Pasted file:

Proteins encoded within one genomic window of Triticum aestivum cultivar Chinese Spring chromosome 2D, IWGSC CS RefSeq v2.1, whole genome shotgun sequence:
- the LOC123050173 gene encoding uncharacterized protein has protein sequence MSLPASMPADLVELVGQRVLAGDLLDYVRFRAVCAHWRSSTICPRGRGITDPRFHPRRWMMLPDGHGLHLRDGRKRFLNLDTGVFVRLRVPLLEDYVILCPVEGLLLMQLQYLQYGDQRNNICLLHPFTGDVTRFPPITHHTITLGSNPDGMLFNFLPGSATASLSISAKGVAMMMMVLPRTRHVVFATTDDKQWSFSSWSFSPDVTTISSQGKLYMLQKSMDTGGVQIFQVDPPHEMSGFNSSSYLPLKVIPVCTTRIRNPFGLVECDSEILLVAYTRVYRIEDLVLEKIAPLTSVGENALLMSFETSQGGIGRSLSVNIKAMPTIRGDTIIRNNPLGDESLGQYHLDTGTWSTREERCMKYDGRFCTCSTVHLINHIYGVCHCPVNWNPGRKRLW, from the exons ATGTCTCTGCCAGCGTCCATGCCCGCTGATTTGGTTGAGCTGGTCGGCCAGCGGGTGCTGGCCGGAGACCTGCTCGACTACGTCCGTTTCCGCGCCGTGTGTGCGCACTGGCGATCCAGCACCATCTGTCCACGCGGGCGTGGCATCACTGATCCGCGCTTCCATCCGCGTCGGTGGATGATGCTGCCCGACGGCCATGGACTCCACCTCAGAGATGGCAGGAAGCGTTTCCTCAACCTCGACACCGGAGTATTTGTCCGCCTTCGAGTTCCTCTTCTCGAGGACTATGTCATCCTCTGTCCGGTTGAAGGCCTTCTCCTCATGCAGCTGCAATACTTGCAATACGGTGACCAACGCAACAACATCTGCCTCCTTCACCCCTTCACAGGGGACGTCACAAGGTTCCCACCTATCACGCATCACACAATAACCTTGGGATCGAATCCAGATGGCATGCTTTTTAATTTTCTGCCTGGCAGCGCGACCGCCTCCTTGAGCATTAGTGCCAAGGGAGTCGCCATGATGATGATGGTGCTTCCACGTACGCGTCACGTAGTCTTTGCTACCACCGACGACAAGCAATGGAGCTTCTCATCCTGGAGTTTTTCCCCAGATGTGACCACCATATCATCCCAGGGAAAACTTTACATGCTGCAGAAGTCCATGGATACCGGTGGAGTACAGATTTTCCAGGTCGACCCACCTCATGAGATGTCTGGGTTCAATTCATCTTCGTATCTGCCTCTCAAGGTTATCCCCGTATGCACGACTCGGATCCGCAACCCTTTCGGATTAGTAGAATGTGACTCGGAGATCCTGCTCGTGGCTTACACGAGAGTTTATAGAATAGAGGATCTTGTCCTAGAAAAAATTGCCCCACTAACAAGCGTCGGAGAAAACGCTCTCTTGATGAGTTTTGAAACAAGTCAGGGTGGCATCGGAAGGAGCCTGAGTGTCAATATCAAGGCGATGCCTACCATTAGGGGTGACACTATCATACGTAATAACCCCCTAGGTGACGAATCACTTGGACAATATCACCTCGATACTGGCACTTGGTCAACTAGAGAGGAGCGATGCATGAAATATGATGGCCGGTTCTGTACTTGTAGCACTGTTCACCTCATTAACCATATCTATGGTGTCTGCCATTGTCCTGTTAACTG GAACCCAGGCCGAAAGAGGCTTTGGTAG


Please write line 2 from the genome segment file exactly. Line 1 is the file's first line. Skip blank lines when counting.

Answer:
- the LOC123050173 gene encoding uncharacterized protein has protein sequence MSLPASMPADLVELVGQRVLAGDLLDYVRFRAVCAHWRSSTICPRGRGITDPRFHPRRWMMLPDGHGLHLRDGRKRFLNLDTGVFVRLRVPLLEDYVILCPVEGLLLMQLQYLQYGDQRNNICLLHPFTGDVTRFPPITHHTITLGSNPDGMLFNFLPGSATASLSISAKGVAMMMMVLPRTRHVVFATTDDKQWSFSSWSFSPDVTTISSQGKLYMLQKSMDTGGVQIFQVDPPHEMSGFNSSSYLPLKVIPVCTTRIRNPFGLVECDSEILLVAYTRVYRIEDLVLEKIAPLTSVGENALLMSFETSQGGIGRSLSVNIKAMPTIRGDTIIRNNPLGDESLGQYHLDTGTWSTREERCMKYDGRFCTCSTVHLINHIYGVCHCPVNWNPGRKRLW, from the exons ATGTCTCTGCCAGCGTCCATGCCCGCTGATTTGGTTGAGCTGGTCGGCCAGCGGGTGCTGGCCGGAGACCTGCTCGACTACGTCCGTTTCCGCGCCGTGTGTGCGCACTGGCGATCCAGCACCATCTGTCCACGCGGGCGTGGCATCACTGATCCGCGCTTCCATCCGCGTCGGTGGATGATGCTGCCCGACGGCCATGGACTCCACCTCAGAGATGGCAGGAAGCGTTTCCTCAACCTCGACACCGGAGTATTTGTCCGCCTTCGAGTTCCTCTTCTCGAGGACTATGTCATCCTCTGTCCGGTTGAAGGCCTTCTCCTCATGCAGCTGCAATACTTGCAATACGGTGACCAACGCAACAACATCTGCCTCCTTCACCCCTTCACAGGGGACGTCACAAGGTTCCCACCTATCACGCATCACACAATAACCTTGGGATCGAATCCAGATGGCATGCTTTTTAATTTTCTGCCTGGCAGCGCGACCGCCTCCTTGAGCATTAGTGCCAAGGGAGTCGCCATGATGATGATGGTGCTTCCACGTACGCGTCACGTAGTCTTTGCTACCACCGACGACAAGCAATGGAGCTTCTCATCCTGGAGTTTTTCCCCAGATGTGACCACCATATCATCCCAGGGAAAACTTTACATGCTGCAGAAGTCCATGGATACCGGTGGAGTACAGATTTTCCAGGTCGACCCACCTCATGAGATGTCTGGGTTCAATTCATCTTCGTATCTGCCTCTCAAGGTTATCCCCGTATGCACGACTCGGATCCGCAACCCTTTCGGATTAGTAGAATGTGACTCGGAGATCCTGCTCGTGGCTTACACGAGAGTTTATAGAATAGAGGATCTTGTCCTAGAAAAAATTGCCCCACTAACAAGCGTCGGAGAAAACGCTCTCTTGATGAGTTTTGAAACAAGTCAGGGTGGCATCGGAAGGAGCCTGAGTGTCAATATCAAGGCGATGCCTACCATTAGGGGTGACACTATCATACGTAATAACCCCCTAGGTGACGAATCACTTGGACAATATCACCTCGATACTGGCACTTGGTCAACTAGAGAGGAGCGATGCATGAAATATGATGGCCGGTTCTGTACTTGTAGCACTGTTCACCTCATTAACCATATCTATGGTGTCTGCCATTGTCCTGTTAACTG GAACCCAGGCCGAAAGAGGCTTTGGTAG